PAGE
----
and operational units. Medical care in these units may have different tendencies for UEs than those in other units. We selected the patients used in this study using a convenient sampling method.

Study designs examining before and after certain events or changes cannot control Environmental factors, such as the human resources working at the ED or the patient characteristics associated with seasonal variation during a short study period.

Another limitation of the study would be that there is no standard definition of what constitutes a UE or a serious UE during intrahospital transport. The more criteria used by a study to define a UE likely result in higher proportions of

UEs

Before (n = 680)

After (n = 605)

P

n %

95% CI

n %

95% CI

Total

250

36.8

33.1

40.5

134

22.1

18.9

25.7

.001

Basic items

62

9.1

7.1

11.5

26

4.3

2.8

6.2

.001

Device

64

9.4

7.3

11.9

38

6.3

4.9

8.5

.024

Tubes and lines

129

19.0

16.1

22.1

52

8.6

6.5

11.1

.001

Stretcher

31

4.6

3.1

6.4

11

1.8

0.9

3.2

.004

Clinical status

62

9.1

7.1

11.5

32

5.2

3.6

7.4

.005

Statistical analysis was conducted using a ?2 test. Each value with 95% CIs for each category showed significant reductions in the proportion of UEs occurring within the postintervention group.

UEs reported. This may account for the large variation of proportions of UEs seen in published studies.

Table 4 Comparison of UEs between pre- and postintervention periods according to survey categories

Discussions

We found significant decreases in UEs for all survey categories, including clinical status. The proportions of total UEs and serious UEs were found to be 36.8% and 9.1% in this study. Previous studies showed very different results for UEs. For 139 pediatric patients transported to radiology units or operation rooms, the proportion of UEs was very high (76.1%) [14]. For 56 multiple Trauma victims and 83 surgical or traumatic patients transported to radiology units, the proportion of UEs was very high, 68% [15] and 66% [16], respectively. Other studies showed UE rates as low as 10% during the transport of 20 medical and surgical ICU patients

[17] or 5.9% during the transport of 175 surgical patients [18]. These discrepancies might have occurred because of the population being studied or the small sample size. An exact description of the severity of these complications is lacking in many studies, and definitions differ between studies. However, major adverse effects with life-threatening distur- bances that require intervention, such as the administration of vasoactive drugs, fluid boluses, or even cardiopulmonary resuscitation, as well as those related to the disconnection of ventilation, intravenous, or intraArterial lines, may be as high as 8% [14,18].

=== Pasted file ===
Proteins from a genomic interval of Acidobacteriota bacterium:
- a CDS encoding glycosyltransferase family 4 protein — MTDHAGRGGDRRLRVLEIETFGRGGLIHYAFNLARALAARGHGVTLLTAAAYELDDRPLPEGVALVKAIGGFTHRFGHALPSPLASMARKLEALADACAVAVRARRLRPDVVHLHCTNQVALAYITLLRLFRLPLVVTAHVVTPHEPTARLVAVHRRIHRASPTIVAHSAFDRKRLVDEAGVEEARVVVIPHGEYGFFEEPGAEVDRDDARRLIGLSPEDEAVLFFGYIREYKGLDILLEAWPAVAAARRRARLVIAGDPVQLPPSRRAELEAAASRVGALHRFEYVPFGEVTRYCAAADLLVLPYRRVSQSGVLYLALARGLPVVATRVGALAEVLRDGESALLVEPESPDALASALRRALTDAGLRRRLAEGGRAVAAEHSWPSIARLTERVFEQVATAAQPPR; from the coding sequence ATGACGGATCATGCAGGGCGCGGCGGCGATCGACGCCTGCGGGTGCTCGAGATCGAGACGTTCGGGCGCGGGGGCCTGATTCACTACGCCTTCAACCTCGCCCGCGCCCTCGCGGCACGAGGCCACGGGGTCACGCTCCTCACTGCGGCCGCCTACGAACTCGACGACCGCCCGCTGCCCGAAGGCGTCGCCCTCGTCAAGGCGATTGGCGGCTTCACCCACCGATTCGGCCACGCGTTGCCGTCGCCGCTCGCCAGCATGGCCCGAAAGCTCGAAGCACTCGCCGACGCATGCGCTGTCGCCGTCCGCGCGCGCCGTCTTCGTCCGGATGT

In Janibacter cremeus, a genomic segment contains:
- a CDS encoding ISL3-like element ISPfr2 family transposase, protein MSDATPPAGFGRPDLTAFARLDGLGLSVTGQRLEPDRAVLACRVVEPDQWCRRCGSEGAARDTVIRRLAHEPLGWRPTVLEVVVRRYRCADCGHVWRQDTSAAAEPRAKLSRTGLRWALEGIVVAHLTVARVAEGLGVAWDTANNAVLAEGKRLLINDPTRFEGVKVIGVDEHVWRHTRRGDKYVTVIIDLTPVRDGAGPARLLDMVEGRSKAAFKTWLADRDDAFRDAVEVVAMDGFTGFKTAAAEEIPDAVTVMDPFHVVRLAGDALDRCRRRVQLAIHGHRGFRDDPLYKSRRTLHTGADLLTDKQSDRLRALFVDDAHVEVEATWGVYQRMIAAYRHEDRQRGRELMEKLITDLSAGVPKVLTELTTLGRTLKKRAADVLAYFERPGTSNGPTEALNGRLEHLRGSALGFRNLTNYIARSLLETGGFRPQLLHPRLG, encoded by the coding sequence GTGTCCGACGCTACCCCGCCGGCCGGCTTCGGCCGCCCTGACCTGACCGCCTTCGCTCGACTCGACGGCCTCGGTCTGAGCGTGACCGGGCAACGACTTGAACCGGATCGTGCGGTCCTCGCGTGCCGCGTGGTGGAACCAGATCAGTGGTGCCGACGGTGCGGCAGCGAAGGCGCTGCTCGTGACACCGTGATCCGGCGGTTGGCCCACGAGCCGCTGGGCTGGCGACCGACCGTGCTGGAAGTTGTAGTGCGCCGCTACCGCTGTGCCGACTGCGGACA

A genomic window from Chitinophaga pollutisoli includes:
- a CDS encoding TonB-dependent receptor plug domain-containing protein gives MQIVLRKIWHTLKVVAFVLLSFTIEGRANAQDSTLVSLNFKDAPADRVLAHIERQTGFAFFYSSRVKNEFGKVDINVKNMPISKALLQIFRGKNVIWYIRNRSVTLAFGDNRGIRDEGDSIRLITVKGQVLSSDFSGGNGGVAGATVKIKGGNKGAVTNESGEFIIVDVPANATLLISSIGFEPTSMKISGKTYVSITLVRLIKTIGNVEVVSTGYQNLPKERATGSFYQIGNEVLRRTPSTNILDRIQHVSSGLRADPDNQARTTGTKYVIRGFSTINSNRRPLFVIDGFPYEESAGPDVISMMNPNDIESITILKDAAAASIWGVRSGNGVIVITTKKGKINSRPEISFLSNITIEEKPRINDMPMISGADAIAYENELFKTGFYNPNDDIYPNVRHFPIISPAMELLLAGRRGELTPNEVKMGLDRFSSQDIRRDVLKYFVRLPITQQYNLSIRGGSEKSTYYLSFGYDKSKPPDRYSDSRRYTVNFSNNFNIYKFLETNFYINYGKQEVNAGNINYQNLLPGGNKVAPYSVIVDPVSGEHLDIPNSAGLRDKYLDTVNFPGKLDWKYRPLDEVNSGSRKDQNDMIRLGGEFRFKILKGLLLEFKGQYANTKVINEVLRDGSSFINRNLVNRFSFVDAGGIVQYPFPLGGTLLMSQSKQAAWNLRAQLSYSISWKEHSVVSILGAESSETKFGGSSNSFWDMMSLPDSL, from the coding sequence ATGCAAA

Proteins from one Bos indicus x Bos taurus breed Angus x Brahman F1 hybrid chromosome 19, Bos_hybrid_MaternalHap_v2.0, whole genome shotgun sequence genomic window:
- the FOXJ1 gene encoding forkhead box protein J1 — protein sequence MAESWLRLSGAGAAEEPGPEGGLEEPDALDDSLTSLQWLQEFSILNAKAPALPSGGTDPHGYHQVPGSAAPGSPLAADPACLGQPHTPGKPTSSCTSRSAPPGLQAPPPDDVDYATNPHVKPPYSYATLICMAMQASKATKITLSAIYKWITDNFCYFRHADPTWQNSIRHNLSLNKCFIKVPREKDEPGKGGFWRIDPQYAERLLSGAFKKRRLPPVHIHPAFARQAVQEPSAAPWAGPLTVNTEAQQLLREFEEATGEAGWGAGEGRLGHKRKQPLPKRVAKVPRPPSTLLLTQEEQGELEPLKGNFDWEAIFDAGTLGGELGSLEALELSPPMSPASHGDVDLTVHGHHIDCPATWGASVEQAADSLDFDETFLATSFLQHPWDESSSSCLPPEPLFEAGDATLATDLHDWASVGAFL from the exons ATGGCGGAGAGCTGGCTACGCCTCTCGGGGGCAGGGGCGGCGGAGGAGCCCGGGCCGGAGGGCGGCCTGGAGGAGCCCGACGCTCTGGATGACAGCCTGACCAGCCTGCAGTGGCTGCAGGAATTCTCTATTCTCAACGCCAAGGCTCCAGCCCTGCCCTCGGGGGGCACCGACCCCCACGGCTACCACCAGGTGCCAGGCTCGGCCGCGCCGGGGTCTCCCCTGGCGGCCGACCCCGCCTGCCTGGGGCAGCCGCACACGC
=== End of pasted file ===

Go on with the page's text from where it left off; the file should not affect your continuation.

Our study was conducted using patients transported from the ED to general wards, ICU, MRI room, or other intervention or surgical operation rooms. The total UE rate

was 40.6%, which comprised events related to physiologic deterioration (26%), equipment-related mishaps (10.4%), and critical incidents (4.2%) [11]. Although a median of 1.0 UE per transport in the above study was higher than our study (0.4 per transport in preintervention), the rate of serious UEs was comparable (8.9%) to that of our study (9.1%). Outcome measurement tools were very similar in both studies, whereas the observation methods were very different. In the present study, the rate of UEs surveyed by the registered nurses working at the different sites (general ward, ICUs, MRI room, and intervention and operation rooms) and the rate of UEs occurring while accompanying physicians were present were similar to the rate of UEs observed in a previous study [11]. The different methods used during these studies could have caused this difference in incident rate.

Although we measured the incidence of change in the clinical status of patients during this study, we did not measure the direct quantitative change of vital signs. Many other studies have measured direct vital signs, such as the respiratory rate or Arterial oxygen saturation [15,16]. These studies usually transported critically ill patients who were dependent on a ventilator and who were consequently monitored when they were transported. However, our study enrolled a few severe patients, only 3.4% of ESI level 1 patients in the preintervention period, and only 2.6% were enrolled in the postintervention period.

Most of the problems encountered during patient transport were related to the equipment or the monitoring process itself. Electrocardiogram lead disconnection (23%), monitor power failure (14%), a combination of the 2 previous issues (10%), intravenous line or vasoactive drug infusion disconnection

Total

n

%

Total

n

%

Total

680

132

19.4

605

118

19.5

.967